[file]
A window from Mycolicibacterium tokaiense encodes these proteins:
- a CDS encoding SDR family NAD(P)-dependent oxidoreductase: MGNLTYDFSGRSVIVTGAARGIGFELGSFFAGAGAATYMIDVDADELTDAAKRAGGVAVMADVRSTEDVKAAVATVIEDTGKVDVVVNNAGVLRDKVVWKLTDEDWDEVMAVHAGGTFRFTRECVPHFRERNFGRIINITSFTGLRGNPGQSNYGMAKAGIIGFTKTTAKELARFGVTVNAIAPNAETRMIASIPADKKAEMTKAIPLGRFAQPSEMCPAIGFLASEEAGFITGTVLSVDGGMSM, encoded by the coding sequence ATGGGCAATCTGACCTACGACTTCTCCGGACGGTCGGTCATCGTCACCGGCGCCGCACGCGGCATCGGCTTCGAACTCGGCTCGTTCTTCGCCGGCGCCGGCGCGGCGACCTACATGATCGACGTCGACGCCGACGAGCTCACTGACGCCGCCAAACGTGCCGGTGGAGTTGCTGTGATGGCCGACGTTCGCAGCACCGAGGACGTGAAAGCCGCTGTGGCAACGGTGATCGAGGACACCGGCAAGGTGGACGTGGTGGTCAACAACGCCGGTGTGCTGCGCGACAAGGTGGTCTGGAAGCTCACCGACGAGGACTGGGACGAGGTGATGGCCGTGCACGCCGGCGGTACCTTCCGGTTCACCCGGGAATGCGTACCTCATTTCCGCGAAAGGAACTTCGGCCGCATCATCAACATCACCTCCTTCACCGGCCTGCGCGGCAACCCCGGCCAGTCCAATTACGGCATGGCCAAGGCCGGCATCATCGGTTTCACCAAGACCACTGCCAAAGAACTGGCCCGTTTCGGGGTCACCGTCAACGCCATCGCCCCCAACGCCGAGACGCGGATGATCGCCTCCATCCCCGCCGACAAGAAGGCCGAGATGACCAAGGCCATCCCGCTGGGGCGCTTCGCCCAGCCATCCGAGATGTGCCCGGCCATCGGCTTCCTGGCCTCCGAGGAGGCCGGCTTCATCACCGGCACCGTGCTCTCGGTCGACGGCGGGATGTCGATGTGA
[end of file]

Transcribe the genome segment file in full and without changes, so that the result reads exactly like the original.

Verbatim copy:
A window from Mycolicibacterium tokaiense encodes these proteins:
- a CDS encoding SDR family NAD(P)-dependent oxidoreductase: MGNLTYDFSGRSVIVTGAARGIGFELGSFFAGAGAATYMIDVDADELTDAAKRAGGVAVMADVRSTEDVKAAVATVIEDTGKVDVVVNNAGVLRDKVVWKLTDEDWDEVMAVHAGGTFRFTRECVPHFRERNFGRIINITSFTGLRGNPGQSNYGMAKAGIIGFTKTTAKELARFGVTVNAIAPNAETRMIASIPADKKAEMTKAIPLGRFAQPSEMCPAIGFLASEEAGFITGTVLSVDGGMSM, encoded by the coding sequence ATGGGCAATCTGACCTACGACTTCTCCGGACGGTCGGTCATCGTCACCGGCGCCGCACGCGGCATCGGCTTCGAACTCGGCTCGTTCTTCGCCGGCGCCGGCGCGGCGACCTACATGATCGACGTCGACGCCGACGAGCTCACTGACGCCGCCAAACGTGCCGGTGGAGTTGCTGTGATGGCCGACGTTCGCAGCACCGAGGACGTGAAAGCCGCTGTGGCAACGGTGATCGAGGACACCGGCAAGGTGGACGTGGTGGTCAACAACGCCGGTGTGCTGCGCGACAAGGTGGTCTGGAAGCTCACCGACGAGGACTGGGACGAGGTGATGGCCGTGCACGCCGGCGGTACCTTCCGGTTCACCCGGGAATGCGTACCTCATTTCCGCGAAAGGAACTTCGGCCGCATCATCAACATCACCTCCTTCACCGGCCTGCGCGGCAACCCCGGCCAGTCCAATTACGGCATGGCCAAGGCCGGCATCATCGGTTTCACCAAGACCACTGCCAAAGAACTGGCCCGTTTCGGGGTCACCGTCAACGCCATCGCCCCCAACGCCGAGACGCGGATGATCGCCTCCATCCCCGCCGACAAGAAGGCCGAGATGACCAAGGCCATCCCGCTGGGGCGCTTCGCCCAGCCATCCGAGATGTGCCCGGCCATCGGCTTCCTGGCCTCCGAGGAGGCCGGCTTCATCACCGGCACCGTGCTCTCGGTCGACGGCGGGATGTCGATGTGA